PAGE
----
Reasons to buy Newsweek

By Felix Salmon
May 5, 2010
Ken Layne has by far the funniest and most cutting reaction to the Newsweek news, but it's Jeff Bercovici who nails the conventional wisdom:

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Ken Layne has by far the funniest and most cutting reaction to the Newsweek news, but it’s Jeff Bercovici who nails the conventional wisdom:

If Allen & Co. can succeed in finding a buyer for Newsweek, it will likely be the sort of transaction in which the Post Co. accepts a nominal sum just to rid itself of the expense of publishing a money-hemorrhaging weekly magazine.

I’m a little bit more optimistic, because at heart the circulation numbers at Newsweek are still extremely impressive, even if they’re well down from their highs. The US rate base is 1.5 million, there’s another 460,000 English-language copies sold each week internationally, and 560,000 foreign-language copies as well. Then of course there’s the website on top, which attracts a respectable 5 million uniques.

Those numbers are more than high enough to sustain a seriously profitable business; the problem is that Newsweek had a much larger rate base — of 3.1 million — as recently as 2008, and it has necessarily suffered as its staff and circulation has shrunk.

There are two big problems facing Newsweek, but neither is insurmountable. The first is that it can’t afford to have a huge newsgathering and editorial staff any more. The occasional fabulous feature about Oprah is wonderful to have, but those things can be bought from freelancers: they don’t need to be written by expensive staffers. Newsweek is not going to break much if any news, and it shouldn’t spend a fortune trying: instead it must aggregate, curate, and add value with a range of expert and reliable voices. Think of it as a more honest, less pretentious, and less anonymous version of the Economist.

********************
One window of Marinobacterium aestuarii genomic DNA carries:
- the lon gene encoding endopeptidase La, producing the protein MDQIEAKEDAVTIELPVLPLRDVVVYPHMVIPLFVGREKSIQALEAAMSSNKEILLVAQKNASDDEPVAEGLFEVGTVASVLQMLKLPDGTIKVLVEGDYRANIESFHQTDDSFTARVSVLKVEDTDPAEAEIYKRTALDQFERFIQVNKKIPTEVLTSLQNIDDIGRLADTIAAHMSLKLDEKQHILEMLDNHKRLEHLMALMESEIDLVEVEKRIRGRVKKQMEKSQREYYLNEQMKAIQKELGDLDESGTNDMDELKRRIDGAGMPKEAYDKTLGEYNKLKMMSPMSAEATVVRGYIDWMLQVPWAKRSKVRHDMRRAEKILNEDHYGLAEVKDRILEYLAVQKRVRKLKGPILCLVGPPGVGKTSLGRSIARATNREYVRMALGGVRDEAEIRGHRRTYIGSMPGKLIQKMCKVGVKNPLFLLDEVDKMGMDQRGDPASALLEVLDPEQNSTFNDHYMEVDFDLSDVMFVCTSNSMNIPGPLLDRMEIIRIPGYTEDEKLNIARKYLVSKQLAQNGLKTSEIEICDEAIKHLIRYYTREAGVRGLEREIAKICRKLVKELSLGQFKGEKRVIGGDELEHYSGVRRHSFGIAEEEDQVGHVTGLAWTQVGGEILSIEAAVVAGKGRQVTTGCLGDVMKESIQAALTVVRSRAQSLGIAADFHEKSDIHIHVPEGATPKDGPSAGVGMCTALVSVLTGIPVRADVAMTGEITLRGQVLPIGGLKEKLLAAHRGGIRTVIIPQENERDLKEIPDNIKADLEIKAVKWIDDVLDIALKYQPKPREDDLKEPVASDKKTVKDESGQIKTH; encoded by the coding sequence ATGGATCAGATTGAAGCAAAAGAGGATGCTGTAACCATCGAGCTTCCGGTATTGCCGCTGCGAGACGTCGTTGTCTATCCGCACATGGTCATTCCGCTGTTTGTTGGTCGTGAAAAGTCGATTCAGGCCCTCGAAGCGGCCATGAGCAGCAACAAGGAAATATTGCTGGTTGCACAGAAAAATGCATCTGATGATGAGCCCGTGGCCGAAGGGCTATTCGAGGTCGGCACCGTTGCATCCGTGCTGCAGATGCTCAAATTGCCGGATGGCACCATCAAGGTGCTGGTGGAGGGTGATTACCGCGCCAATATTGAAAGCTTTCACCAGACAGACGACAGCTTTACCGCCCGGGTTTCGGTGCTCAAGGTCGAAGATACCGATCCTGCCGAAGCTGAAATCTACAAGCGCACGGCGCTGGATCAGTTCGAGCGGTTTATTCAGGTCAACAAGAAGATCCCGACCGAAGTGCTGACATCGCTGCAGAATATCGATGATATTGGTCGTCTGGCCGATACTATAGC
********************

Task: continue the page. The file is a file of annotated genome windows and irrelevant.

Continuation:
The flipside of that problem is that Newsweek has to be able to rise above the rest of the bloggy commentariat. Ezra Klein, one of WPNI’s biggest stars, writes today about the plight of the Economist and other highbrow mags:

Those magazines write reported, analytical (and opinionated) articles for a sophisticated audience. But because their publishing cycles are slow, they’ve not traditionally been major players in the day-to-day conversation. But now you’ve got people who trained at those magazines and adopted their sensibilities writing at internet speed, which is to say, faster than the daily cycle. And that’s working, I think. At the very least, it’s working with elite audiences.

Newsweek is actually in a strong competitive position here: elite audiences are more comfortable making their own judgments about what’s worth reading and what isn’t, and coming to the conclusion that they get better analysis from say Rortybomb than they do from any of their print publications. But most of Newsweek’s readers don’t read blogs, or consider it to be in competition with blogs. They’re comfortable getting their news analysis weekly, in a trustworthy format, rather than multiple times per day in a format which requires active, critical reading.

As a long-term investment, the demographics of any print product look bad. Newsweek’s audience is old, it’s getting older, and it’s hard to imagine the social-media generation having so much awe and respect for its authority that they will buy it weekly to find out what’s going on in the world. And the economics of distributing a weekly news magazine are extremely painful: it costs a huge amount of money to print and distribute all that paper every week, when you don’t have the luxury that monthly magazines have of long lead times at the printers.